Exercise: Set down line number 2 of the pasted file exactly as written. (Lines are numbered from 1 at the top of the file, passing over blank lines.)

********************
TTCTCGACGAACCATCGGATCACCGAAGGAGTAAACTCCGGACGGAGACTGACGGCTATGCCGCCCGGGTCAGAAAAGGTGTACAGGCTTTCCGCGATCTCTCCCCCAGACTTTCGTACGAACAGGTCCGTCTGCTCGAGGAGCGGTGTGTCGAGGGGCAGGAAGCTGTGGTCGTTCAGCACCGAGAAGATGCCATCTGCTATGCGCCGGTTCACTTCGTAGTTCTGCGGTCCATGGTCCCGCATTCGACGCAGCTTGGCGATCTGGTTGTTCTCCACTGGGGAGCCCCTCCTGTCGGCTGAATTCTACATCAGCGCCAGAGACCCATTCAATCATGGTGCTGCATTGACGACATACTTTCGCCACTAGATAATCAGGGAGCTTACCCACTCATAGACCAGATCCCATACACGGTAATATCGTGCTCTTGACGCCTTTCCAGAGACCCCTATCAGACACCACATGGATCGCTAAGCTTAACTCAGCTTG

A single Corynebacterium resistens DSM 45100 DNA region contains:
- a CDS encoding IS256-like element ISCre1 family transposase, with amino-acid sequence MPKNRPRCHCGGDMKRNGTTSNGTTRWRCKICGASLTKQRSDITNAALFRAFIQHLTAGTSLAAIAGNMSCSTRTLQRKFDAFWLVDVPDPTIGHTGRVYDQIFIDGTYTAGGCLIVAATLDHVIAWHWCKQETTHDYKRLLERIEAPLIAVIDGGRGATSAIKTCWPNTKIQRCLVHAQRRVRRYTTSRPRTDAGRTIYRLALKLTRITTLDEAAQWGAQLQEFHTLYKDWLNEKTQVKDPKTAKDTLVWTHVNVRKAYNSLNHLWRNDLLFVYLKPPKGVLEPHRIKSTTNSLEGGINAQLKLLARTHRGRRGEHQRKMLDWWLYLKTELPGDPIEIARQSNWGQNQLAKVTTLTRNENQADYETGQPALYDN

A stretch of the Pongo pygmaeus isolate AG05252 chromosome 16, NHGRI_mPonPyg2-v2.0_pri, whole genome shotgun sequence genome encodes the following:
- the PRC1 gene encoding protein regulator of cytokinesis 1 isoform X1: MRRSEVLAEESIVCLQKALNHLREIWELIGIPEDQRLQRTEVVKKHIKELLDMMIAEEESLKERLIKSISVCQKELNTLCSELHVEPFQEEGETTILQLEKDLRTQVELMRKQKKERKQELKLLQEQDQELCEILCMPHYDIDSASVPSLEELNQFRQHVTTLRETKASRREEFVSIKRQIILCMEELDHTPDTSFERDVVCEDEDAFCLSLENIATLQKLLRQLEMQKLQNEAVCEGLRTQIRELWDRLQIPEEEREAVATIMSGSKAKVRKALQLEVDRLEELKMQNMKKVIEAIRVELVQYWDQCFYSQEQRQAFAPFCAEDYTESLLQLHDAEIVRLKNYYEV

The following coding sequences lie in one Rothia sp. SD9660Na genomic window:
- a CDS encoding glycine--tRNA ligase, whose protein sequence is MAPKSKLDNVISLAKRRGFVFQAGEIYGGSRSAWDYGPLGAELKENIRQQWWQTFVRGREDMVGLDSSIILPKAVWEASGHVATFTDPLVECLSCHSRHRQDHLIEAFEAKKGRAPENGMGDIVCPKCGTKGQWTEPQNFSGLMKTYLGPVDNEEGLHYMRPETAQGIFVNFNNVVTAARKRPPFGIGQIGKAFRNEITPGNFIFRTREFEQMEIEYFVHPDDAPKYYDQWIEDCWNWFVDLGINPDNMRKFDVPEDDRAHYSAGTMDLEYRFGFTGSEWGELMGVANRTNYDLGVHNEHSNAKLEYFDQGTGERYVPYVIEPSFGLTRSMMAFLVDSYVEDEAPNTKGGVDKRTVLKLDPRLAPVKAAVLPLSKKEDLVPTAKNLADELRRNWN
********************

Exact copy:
A single Corynebacterium resistens DSM 45100 DNA region contains: